Day 238, Year 6 Passage to Cape Cod, Day 2a-Happy Father’s Day!

Day 238, Year 6 Passage to Cape Cod, Day 2a-Happy Father’s Day!
Date: Sunday, June 19, 2011, 11:15 am
Weather: Sunny, Upper 80’s
Wind: SW 22-32 Knots Overnight; 20-25 Knots Morning
Latitude: 34 06.405 N
Longitude: 075 47.466 W
Location: Coast of North Carolina off Cape Lookout
Miles Traveled: 1 61

This is just a quick end-of-the-first twenty-four hours update. A full log will follow this evening. But we want to wish a Happy Father’s Day to all those special fathers we know, especially the fathers of our grandchildren-our son Justin and our son-in-law Jed. The fathers on this boat, Mark and Rex, didn’t get their Father’s Day breakfast extravaganza today as Rex was just not up to eating. Just after sending last night’s log, the winds and seas did indeed increase and an already seasick Rex had to put a Scopolamine patch behind his ear to combat the sickness. But he was already too sick and the conditions just got rougher and rougher, so he went to bed without dinner. He got up at 5 am and looked outside and went right back to bed-still too rough. But at 8:30 am we made a turn further northward and at the same time the winds calmed down a bit, allowing him to rejoin the living. He couldn’t eat much breakfast, but right now he is sitting in the cockpit reading, looking out, reading, looking out. I think he’s going to make it this time! Hopefully once we pass Hatteras things will settle even more and he can enjoy the rest of the passage.

We did have one very fast 24-hour run making 161 miles and much of that was made with a one to two knot negative current. The waves during the night built to 6-9 feet and we were sailing directly downwind making a wishy-washy motion. Right now the seas are 6-7 feet coming from the West and hitting us on the aft quarter. This is a much more comfortable ride. More this evening?

Day 237, Year 6 Passage to Cape Cod, Day 1-Fast Start

Day 237, Year 6 Passage to Cape Cod, Day 1-Fast Start
Date: Saturday, June 18, 2011, 4:30 pm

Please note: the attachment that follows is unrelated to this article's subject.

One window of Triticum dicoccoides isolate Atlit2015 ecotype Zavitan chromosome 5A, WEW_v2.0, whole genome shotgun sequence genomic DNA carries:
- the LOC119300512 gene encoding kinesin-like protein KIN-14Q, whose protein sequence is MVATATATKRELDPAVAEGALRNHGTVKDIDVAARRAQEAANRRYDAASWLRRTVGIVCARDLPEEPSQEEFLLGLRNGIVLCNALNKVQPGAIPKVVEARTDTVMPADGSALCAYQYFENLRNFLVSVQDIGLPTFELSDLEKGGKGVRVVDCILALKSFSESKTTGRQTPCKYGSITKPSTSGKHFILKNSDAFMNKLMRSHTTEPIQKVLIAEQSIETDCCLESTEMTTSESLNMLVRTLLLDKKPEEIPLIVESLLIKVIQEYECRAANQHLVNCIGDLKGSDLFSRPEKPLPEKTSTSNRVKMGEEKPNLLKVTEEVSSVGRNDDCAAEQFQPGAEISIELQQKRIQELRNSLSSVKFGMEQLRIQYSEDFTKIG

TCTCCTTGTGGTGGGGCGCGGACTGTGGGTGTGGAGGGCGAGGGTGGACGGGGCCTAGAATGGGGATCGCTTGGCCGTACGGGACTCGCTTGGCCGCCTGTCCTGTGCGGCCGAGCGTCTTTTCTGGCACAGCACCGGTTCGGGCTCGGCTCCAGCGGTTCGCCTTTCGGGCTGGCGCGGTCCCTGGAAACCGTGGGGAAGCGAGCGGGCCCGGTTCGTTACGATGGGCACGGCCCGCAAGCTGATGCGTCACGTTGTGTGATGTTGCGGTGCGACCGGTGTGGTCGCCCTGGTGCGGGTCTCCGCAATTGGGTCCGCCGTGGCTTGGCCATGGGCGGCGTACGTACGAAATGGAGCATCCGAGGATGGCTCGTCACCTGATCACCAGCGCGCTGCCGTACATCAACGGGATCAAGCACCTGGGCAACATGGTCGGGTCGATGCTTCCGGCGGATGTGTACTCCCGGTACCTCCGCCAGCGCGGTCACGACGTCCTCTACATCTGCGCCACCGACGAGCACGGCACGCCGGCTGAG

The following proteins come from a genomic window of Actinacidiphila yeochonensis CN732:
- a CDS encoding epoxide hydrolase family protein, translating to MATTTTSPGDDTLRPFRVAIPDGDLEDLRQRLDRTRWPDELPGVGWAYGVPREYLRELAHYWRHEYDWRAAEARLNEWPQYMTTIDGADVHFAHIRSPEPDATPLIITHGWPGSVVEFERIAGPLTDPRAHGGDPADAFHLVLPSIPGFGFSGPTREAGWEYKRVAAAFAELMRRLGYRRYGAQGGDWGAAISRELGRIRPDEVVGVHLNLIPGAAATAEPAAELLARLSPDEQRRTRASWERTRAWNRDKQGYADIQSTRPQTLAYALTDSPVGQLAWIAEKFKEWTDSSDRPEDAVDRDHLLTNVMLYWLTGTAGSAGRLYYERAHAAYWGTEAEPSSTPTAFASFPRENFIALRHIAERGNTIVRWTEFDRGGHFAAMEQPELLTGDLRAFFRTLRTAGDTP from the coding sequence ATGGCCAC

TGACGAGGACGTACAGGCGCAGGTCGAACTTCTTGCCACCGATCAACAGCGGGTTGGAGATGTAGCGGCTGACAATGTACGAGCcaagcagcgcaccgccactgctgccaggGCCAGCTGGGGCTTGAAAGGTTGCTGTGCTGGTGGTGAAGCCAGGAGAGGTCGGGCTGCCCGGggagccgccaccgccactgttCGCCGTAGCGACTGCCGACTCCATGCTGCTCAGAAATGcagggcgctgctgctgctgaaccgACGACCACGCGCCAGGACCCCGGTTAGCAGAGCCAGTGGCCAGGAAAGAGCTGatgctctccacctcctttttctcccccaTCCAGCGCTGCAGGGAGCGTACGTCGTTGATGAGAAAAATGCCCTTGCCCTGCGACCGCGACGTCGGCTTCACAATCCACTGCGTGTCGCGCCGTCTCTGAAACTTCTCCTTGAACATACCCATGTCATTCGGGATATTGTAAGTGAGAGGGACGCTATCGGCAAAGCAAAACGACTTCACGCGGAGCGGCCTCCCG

Weather: Partly Cloudy and Hazy, Upper 80’s
Wind: SW 15-17 Knots and Building
Latitude: 33 37.680 N
Longitude: 078 04.644 W
Location: Off the Coast of North Carolina

We left Lightkeepers Marina before noon. My sister Patsy came to see us off. She walked down to the lighthouse to give us a final farewell wave and then we were motoring in the Intracoastal. We passed the buoy well outside the Intracoastal at 1 pm, so we’ve only been sailing for about three and a half hours in these choppy, sloshy seas. We’re making great time averaging better than seven knots because we are on a beam reach. I said in last night’s log that I wasn’t sure that my nephew Rex, our crew member on this passage, has been on sailboats before. But today he reminded me that he went out once on our previous boat Sky Breaker when we sailed to Myrtle Beach in the late 1990’s. And he chartered once with friends in the Caribbean, but there wasn’t much wind and they didn’t get to sail a lot. So he is getting a real introduction this afternoon. It’s not really rough, but we’re leaning enough to make it a challenging ride. We are getting tossed around a bit and once in a while waves crashing over the starboard side. Right now we are sailing ESE on a course of 110 degrees. Before dark, however, we should be able to head to the north and the wind and seas will be behind us making the ride quite different. We’re heading ESE until we get far enough out to sea to stay safely off Cape Fear. By Monday moening we should be past the Outer Banks and then things should settle down considerably. Of course, if the wind decreases as forecast, we could be motoring by then. So we’ll enjoy the fast ride now and just wait and see what kind of wind we really get. Right now both Mark and Rex are down taking a mid-afternoon nap so they will be well rested for doing first watch tonight. Since this log is being posted so soon after leaving, I will try to send another log in the morning to let you know how things are going.